• Pain Relief During Childbirth: A Comprehensive Review
    The methods of pain relief offered to expectant mothers have increased significantly since the first half of the 20th century. It is fortunate that in this era, pain relief during labor and delivery is an accepted part of the birthing process. The first pain-free childbirth using regional anesthesia was reported in July of 1900. Since then, a firm and dedicated commitment of anesthesiologists and professional societies such as the Society of Obstetric Anesthesia and Perinatology (SOAP) in the last century have led to tremendous advances in regional anesthesia. This has led to the availability of safe pain-free delivery to requesting expectant mothers. More than 2 million mothers used epidural analgesia to deliver their babies in the year 2000. Over 70% of pregnant women at Brigham & Women's Hospital, Boston choose epidural analgesia for childbirth. In the United States, national average use of epidural analgesia in the year 1992 was about 51%. The American College of Obstetricians and Gynecologists (ACOG) also believes that "of the various pharmacological methods used for pain relief during labor and delivery, the lumbar epidural block is the most effective and least depressant, allowing for an alert, participating mother."

  • Epidural & Spinal Anesthesia: Understanding the Facts
    Epidural & spinal anesthesia (regional anesthesia) has become more popular recently, because they are well suited to pain management during labor. It offers the most effective form of pain relief and is used by most women in the United States. In obstetric patients, regional analgesia refers to a partial to complete loss of pain sensation below the T8 to T10 level. In addition, a varying degree of motor blockade may be present, depending on the agents used. The spine consists of 33 vertebrae (7 cervical, 12 thoracic, 5 lumbar, 5 fused sacral, and 4 fused coccygeal). The vertebral bodies are stabilized by five ligaments that increase in size between the cervical and lumbar vertebrae. In most obstetric patients, the primary indication for epidural analgesia is the patient's desire for pain relief. The American Society of Anesthesiologists (ASA) and the American College of Obstetricians and Gynecologists (ACOG) recommend that third-party payers should not deny reimbursement for regional analgesia and anesthesia because of an absence of other medical indications.

  • Obstetric Anesthesia in High-Risk Situations
    Pregnancy and delivery are considered "high-risk" when accompanied by conditions unfavorable to the well-being of the mother or unborn baby or both. Analgesia management in acute and chronic fetal distress and in maternal complications such as preeclampsia, eclampsia, hypertension, heart disease, renal disease, neurologic disorder, obesity, substance abuse and diabetes are affected by it. The analgesic management of obstetric complications such as placenta previa, cord prolapse, abruptio placentae, prematurity, multiple gestation, and breech presentation may increase the risk to the mother or the fetus. There is less room for error because many of these functions may be compromised before the induction of anesthesia. Significant acidosis is prone to develop in fetuses of diabetic mothers when delivered by cesarean section with spinal anesthesia complicated by even brief maternal hypotension. Because the high-risk pregnant patients may have received a variety of drugs, anesthesiologists must be familiar with potential interactions between these drugs and the anesthetic drugs they plan to administer.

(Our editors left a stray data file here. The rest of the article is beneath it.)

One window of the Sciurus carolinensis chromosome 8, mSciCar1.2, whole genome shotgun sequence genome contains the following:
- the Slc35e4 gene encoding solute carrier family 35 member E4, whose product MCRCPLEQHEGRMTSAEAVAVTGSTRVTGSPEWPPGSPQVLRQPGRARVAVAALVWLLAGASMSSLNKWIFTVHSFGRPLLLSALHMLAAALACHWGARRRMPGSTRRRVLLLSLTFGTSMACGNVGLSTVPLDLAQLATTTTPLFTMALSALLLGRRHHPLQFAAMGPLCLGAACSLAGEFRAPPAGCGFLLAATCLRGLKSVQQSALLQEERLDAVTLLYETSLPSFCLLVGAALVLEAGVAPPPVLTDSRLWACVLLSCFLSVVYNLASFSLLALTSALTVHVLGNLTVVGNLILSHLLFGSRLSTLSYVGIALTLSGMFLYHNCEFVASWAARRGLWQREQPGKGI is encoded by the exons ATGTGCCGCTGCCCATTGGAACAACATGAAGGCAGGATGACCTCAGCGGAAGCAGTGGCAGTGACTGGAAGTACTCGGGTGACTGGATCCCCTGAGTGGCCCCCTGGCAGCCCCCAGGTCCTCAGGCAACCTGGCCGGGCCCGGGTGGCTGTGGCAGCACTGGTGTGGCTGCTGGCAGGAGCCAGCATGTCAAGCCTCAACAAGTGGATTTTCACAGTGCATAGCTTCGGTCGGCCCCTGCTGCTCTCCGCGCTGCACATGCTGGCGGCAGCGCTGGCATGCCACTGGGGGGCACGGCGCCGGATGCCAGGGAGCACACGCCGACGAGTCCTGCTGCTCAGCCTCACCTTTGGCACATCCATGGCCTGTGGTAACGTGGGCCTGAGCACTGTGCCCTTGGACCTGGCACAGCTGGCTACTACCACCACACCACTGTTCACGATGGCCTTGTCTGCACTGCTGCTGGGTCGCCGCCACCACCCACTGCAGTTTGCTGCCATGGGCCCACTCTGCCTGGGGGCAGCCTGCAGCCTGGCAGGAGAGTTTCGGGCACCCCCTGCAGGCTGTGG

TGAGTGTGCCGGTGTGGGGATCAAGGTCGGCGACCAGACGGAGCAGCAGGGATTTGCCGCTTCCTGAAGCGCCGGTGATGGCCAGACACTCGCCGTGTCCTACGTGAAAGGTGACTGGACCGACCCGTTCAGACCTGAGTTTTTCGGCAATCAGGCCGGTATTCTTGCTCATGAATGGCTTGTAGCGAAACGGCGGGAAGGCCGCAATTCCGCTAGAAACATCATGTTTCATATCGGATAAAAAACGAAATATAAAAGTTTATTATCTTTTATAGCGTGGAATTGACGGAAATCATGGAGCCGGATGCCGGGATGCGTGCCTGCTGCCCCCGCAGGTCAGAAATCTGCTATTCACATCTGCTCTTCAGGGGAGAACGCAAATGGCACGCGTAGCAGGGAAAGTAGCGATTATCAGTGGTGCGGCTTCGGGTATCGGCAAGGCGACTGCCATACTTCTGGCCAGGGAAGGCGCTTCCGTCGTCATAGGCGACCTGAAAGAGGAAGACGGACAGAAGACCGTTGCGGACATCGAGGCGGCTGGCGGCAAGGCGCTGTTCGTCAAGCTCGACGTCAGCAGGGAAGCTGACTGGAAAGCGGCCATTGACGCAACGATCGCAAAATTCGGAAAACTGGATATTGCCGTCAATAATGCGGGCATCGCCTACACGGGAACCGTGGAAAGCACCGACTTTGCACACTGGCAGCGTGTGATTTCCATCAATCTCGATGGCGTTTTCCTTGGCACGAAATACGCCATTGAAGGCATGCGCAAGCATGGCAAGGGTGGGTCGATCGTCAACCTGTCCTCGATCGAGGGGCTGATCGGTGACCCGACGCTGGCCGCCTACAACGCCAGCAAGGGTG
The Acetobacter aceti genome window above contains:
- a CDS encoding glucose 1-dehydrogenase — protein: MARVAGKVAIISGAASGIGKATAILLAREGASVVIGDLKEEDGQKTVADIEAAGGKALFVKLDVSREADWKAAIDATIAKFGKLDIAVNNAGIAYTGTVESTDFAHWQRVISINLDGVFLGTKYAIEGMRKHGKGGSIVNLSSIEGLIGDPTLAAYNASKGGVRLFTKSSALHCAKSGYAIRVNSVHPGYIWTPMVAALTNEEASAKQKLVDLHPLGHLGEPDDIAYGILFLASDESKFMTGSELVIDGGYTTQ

• Analgesia & Anesthesia
    The terms analgesia and anesthesia are sometimes confused in common usage. Obstetric analgesia is the loss or regulation of pain perception during labor. It may be local and affect only a small area of the body; regional and affect a larger portion; or systemic. Analgesia is achieved by the use of hypnosis (suggestion), systemic medication, regional agents, or inhalation agents. Anesthesia is the total loss of sensory perception, and may include loss of consciousness. It is induced by various agents and techniques. In obstetrics, regional anesthesia is accomplished with local anesthetic techniques (epidural, spinal) and general anesthesia with systemic medication and endotracheal intubation. It is helpful in decreasing maternal and neonatal mortality and morbidity. Labor results in severe pain for many women. Pain management should be provided whenever it is medically indicated. The use of techniques and medications to provide pain relief in obstetrics requires and expert understanding of their effects to ensure the safety of both mother and fetus.